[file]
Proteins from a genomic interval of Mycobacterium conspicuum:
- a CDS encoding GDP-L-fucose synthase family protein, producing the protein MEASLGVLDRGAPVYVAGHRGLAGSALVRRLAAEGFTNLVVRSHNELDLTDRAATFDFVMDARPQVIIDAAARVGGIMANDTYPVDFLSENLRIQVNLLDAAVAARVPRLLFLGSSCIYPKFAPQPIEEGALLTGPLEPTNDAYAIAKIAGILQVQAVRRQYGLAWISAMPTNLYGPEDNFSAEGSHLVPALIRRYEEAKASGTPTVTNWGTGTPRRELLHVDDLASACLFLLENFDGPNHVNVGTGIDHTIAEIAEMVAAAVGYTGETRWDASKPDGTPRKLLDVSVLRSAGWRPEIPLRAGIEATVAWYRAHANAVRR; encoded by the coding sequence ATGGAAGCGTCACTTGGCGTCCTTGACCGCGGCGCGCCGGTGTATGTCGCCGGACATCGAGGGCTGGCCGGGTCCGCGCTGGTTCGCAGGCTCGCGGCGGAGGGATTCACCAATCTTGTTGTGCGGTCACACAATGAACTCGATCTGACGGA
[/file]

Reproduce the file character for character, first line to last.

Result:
Proteins from a genomic interval of Mycobacterium conspicuum:
- a CDS encoding GDP-L-fucose synthase family protein, producing the protein MEASLGVLDRGAPVYVAGHRGLAGSALVRRLAAEGFTNLVVRSHNELDLTDRAATFDFVMDARPQVIIDAAARVGGIMANDTYPVDFLSENLRIQVNLLDAAVAARVPRLLFLGSSCIYPKFAPQPIEEGALLTGPLEPTNDAYAIAKIAGILQVQAVRRQYGLAWISAMPTNLYGPEDNFSAEGSHLVPALIRRYEEAKASGTPTVTNWGTGTPRRELLHVDDLASACLFLLENFDGPNHVNVGTGIDHTIAEIAEMVAAAVGYTGETRWDASKPDGTPRKLLDVSVLRSAGWRPEIPLRAGIEATVAWYRAHANAVRR; encoded by the coding sequence ATGGAAGCGTCACTTGGCGTCCTTGACCGCGGCGCGCCGGTGTATGTCGCCGGACATCGAGGGCTGGCCGGGTCCGCGCTGGTTCGCAGGCTCGCGGCGGAGGGATTCACCAATCTTGTTGTGCGGTCACACAATGAACTCGATCTGACGGA